Dublin Theatre Festival 2023: Isla
Mark Lambert and Tina Kellegher in Isla by Tim Price Photo Leon Farrell
Even the best have their bad days. Even the tastiest ingredients don't necessarily go together. A chocolate and raspberry pizza for example. Or Isla by Tim Price. A meditation on old age and isolation during COVID, coupled with cultural shifts in language and technology, Isla touches on a host of worthy themes. Except when the usually superb Mark Lambert falls to his knees as his character screams, “what’s wrong with me?” you want to answer, “what's wrong is you’re being wasted in this cobbled, contrived mess.” Isla proof, were it needed, that the road to hell is lined with good intentions.
Isla is really two stories. Elderly widower and live alone retiree, Roger, is being fobbed off by his daughter Erin just as the COVID lockdown hits. To ease her conscience she stacks his shelves with food and sets up a device called Isla, essentially a knock off Alexa, to assist him should he need it. At seventy four, Roger survives by routine, his interaction with technology rudimentary to say the least. Still, facilitating some nostalgic reflections about Venice whilst relentlessly reminding him to take his meds, Isla becomes a friend to his needs in the absence of anyone around. As Roger’s life becomes a monologue, and Isla’s limits prove wearing, things get said that come back to haunt. Cue the halfway mark and Isla taking a ham-fisted handbrake turn into another play. Or rather a lecture on sexist hate speech. A literal lecture. Replete with images, pie charts and legalised jargon. Whose sole, unimaginative function is to set up what follows as an “I told you so,” self-fulfilling prophesy of abuse. If the return of Erin sparks a sickeningly sweet ending, it’s so contrived you don't buy it. But at least you know you can go home and unplug Alexa, should you have one. Why Roger never did beggars belief, as there’s not enough in Price’s script to make his keeping Isla credible, and plenty to justify its removal. Like everything else in Isla, it’s a weak contrivance. A shame, for Price has moments which can shine, holding his contrivances to account.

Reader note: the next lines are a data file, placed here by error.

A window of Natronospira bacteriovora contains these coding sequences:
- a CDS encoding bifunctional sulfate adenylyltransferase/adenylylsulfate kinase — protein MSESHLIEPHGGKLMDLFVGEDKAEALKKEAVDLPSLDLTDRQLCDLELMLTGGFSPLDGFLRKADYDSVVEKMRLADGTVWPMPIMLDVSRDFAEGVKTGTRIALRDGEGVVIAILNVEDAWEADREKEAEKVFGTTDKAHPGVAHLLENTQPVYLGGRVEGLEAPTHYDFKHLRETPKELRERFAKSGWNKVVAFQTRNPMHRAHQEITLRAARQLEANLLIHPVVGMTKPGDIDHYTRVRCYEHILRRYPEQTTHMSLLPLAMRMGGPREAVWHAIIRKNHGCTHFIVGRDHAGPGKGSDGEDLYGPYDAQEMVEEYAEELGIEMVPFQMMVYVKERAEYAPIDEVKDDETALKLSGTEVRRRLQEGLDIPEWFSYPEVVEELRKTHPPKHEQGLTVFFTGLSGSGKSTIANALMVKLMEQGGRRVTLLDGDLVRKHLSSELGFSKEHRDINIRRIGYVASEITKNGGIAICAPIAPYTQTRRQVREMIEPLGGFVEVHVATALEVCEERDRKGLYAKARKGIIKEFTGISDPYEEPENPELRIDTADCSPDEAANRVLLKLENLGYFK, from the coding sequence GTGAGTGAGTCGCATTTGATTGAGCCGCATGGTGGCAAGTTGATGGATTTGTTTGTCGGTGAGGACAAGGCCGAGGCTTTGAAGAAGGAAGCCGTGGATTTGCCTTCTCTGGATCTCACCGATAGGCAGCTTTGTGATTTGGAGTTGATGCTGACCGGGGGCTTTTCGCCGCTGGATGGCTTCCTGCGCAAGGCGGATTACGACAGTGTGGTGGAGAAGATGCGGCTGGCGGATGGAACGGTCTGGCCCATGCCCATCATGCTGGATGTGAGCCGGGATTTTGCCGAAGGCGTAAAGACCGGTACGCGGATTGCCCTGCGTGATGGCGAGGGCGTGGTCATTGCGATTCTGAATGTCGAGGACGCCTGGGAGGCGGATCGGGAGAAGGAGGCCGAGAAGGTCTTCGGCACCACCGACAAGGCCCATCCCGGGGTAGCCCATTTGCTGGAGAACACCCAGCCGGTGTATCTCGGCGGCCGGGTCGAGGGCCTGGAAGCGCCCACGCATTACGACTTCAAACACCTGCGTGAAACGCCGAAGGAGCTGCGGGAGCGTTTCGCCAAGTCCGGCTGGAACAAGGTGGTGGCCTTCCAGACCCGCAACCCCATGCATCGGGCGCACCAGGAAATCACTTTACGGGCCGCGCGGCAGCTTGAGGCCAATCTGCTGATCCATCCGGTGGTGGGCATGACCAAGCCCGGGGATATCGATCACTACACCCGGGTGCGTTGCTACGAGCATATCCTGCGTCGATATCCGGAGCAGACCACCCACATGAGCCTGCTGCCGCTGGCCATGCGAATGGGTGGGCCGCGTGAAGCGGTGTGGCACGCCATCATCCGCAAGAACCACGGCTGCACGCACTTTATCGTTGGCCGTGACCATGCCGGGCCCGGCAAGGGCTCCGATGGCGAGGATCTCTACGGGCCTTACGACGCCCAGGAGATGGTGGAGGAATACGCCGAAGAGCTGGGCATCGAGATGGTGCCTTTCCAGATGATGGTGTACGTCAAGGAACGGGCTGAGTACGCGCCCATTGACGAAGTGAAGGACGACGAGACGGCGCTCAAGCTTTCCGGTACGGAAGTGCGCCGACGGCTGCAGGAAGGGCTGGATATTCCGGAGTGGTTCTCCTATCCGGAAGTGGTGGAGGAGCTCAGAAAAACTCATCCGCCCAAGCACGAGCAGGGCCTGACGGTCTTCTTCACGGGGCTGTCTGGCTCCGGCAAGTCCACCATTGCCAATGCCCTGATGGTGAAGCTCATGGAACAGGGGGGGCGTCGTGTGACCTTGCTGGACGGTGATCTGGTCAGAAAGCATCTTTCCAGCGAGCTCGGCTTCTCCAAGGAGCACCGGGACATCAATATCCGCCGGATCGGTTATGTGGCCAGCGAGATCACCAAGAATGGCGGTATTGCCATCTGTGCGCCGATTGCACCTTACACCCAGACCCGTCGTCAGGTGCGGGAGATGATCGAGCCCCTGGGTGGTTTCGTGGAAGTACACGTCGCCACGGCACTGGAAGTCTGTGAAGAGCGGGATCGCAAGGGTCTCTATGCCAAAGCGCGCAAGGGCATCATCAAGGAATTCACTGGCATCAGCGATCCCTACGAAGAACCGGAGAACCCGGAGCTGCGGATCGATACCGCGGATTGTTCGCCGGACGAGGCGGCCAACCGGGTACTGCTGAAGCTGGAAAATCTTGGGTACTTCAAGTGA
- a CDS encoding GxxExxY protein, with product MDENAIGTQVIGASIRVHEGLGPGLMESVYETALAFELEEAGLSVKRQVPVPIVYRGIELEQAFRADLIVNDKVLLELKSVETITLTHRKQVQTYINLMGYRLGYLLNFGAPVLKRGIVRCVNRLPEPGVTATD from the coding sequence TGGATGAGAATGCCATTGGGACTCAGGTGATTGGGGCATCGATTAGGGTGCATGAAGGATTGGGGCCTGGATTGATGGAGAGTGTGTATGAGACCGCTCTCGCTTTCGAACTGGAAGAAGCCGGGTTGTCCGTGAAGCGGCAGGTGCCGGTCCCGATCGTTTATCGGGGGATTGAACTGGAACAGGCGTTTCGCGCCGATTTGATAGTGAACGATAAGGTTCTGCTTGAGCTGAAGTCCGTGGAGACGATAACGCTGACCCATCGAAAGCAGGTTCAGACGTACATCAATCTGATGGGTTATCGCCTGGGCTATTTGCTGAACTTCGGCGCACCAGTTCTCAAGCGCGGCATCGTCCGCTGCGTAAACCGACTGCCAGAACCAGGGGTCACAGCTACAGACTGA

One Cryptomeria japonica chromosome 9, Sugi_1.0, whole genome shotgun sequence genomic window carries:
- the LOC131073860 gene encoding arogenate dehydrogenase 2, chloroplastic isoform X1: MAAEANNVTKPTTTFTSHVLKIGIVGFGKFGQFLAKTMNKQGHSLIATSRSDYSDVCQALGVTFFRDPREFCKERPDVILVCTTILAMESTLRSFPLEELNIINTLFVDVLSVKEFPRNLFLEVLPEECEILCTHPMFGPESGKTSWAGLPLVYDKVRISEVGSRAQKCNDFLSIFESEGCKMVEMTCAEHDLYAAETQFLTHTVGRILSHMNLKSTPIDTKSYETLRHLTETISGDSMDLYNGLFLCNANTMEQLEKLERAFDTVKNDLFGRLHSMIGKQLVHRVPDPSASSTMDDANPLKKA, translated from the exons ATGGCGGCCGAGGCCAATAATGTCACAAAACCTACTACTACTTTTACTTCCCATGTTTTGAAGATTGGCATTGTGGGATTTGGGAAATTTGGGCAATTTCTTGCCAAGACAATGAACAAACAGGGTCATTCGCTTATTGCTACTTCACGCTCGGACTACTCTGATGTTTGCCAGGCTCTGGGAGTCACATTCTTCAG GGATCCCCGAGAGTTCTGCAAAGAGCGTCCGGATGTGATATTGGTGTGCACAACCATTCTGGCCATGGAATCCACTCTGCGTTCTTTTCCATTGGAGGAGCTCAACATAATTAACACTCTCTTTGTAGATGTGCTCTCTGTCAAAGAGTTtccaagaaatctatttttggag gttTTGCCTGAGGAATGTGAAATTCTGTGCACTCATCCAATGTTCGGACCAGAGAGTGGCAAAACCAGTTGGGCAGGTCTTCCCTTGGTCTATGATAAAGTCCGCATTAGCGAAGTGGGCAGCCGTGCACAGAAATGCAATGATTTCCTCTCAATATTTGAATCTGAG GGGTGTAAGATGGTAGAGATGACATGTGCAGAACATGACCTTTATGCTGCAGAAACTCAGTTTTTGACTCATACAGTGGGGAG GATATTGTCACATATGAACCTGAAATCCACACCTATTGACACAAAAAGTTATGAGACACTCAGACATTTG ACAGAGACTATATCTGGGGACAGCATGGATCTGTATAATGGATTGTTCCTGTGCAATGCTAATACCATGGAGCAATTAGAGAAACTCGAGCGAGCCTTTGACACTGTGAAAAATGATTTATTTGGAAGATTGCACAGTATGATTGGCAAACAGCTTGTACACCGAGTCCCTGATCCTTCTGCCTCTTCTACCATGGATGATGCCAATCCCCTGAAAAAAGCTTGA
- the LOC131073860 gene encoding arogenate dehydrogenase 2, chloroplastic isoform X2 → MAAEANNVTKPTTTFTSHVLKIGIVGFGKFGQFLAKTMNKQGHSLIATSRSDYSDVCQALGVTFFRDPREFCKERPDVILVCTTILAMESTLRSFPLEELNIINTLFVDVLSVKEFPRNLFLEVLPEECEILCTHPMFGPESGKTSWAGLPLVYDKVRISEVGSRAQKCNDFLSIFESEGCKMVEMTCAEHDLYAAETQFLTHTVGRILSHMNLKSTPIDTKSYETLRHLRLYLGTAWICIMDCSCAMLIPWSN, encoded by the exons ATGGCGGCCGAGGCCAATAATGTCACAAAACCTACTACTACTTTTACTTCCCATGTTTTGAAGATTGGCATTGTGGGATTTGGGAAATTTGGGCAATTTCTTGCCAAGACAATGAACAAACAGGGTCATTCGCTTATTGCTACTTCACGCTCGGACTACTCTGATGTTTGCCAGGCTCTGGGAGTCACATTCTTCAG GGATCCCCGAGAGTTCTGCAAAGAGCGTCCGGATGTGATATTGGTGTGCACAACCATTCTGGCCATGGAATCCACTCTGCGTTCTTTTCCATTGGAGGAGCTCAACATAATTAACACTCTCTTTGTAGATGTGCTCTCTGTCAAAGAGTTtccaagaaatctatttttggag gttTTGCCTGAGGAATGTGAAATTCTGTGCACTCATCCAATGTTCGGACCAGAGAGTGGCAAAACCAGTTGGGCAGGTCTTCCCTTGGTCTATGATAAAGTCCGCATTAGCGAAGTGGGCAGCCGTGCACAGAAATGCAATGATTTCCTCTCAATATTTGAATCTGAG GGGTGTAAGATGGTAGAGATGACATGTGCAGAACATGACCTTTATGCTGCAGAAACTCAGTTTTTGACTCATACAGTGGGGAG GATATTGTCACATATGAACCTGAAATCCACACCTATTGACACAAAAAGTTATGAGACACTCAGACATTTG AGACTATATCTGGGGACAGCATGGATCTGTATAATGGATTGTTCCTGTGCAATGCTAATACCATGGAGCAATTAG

Under Davey Kelleher’s heavy handed direction Lambert heaves an inordinate amount of heavy sighs. Roger, exuding all the charm of a swollen blood vessel, struts about like an aneurism about to burst. Lambert’s performance played so high it has very little higher it can go, as if trying to inject some substance into Price’s lacklustre script. Tina Kellegher as Erin shares terrific chemistry with Lambert, their arguments scintillating, their timing exquisite during their energised duologues, reminding you what excellent actors they are as Lambert plumbs some impressive emotional depths. Sarah Madigan as a walk on Garda, and the voice of Isla, is never exactly taxed. Madigan given the thankless task of delivering the leaflet lecture in such a crass and condescending manner it borders on ageist, punctured by okay, okay okay.
Florentia Burcea’s set, Colin Doran’s lights and Ben Keighley’s sound are, by far, the best thing about this production. One that touches on many themes but rarely scratches deeper than the surface. Colostomy bags, the loneliness of the elderly, language affirmations and the abuse of women become themes Isla doesn’t explore so much as exploit. If it's tempting to compare Isla to other AI stories such as Her or Black Mirror, that is to accord it too much respect, and the others not enough. Like Isla, someone should have pulled its plug till it got its necessary updates.
Isla by Tom Price, presented by Verdant Productions, Four Rivers and The Civic Theatre, runs at The Civix Theatre as part of Dublin Theatre Festival 2023, continuing until October 7, transferring to Garter Lane, Waterford, Oct 12,13.